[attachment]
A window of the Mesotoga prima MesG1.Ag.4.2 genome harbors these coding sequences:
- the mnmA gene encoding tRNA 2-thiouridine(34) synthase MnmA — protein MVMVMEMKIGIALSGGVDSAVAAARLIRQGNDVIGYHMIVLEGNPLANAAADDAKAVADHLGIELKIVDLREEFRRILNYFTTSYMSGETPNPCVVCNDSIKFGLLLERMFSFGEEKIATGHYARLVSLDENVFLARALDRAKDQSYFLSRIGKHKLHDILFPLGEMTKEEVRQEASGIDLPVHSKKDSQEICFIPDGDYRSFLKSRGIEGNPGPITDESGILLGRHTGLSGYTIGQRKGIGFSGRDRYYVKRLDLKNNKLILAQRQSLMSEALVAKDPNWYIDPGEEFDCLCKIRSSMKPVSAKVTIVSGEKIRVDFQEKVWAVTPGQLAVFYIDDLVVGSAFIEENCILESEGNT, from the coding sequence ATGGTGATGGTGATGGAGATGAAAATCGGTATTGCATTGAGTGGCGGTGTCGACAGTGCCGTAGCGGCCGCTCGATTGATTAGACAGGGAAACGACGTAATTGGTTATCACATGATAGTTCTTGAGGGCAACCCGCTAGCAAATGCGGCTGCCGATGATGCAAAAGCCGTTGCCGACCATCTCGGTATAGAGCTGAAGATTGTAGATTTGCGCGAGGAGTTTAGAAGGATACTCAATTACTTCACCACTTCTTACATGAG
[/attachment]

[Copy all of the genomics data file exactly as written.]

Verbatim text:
A window of the Mesotoga prima MesG1.Ag.4.2 genome harbors these coding sequences:
- the mnmA gene encoding tRNA 2-thiouridine(34) synthase MnmA — protein MVMVMEMKIGIALSGGVDSAVAAARLIRQGNDVIGYHMIVLEGNPLANAAADDAKAVADHLGIELKIVDLREEFRRILNYFTTSYMSGETPNPCVVCNDSIKFGLLLERMFSFGEEKIATGHYARLVSLDENVFLARALDRAKDQSYFLSRIGKHKLHDILFPLGEMTKEEVRQEASGIDLPVHSKKDSQEICFIPDGDYRSFLKSRGIEGNPGPITDESGILLGRHTGLSGYTIGQRKGIGFSGRDRYYVKRLDLKNNKLILAQRQSLMSEALVAKDPNWYIDPGEEFDCLCKIRSSMKPVSAKVTIVSGEKIRVDFQEKVWAVTPGQLAVFYIDDLVVGSAFIEENCILESEGNT, from the coding sequence ATGGTGATGGTGATGGAGATGAAAATCGGTATTGCATTGAGTGGCGGTGTCGACAGTGCCGTAGCGGCCGCTCGATTGATTAGACAGGGAAACGACGTAATTGGTTATCACATGATAGTTCTTGAGGGCAACCCGCTAGCAAATGCGGCTGCCGATGATGCAAAAGCCGTTGCCGACCATCTCGGTATAGAGCTGAAGATTGTAGATTTGCGCGAGGAGTTTAGAAGGATACTCAATTACTTCACCACTTCTTACATGAG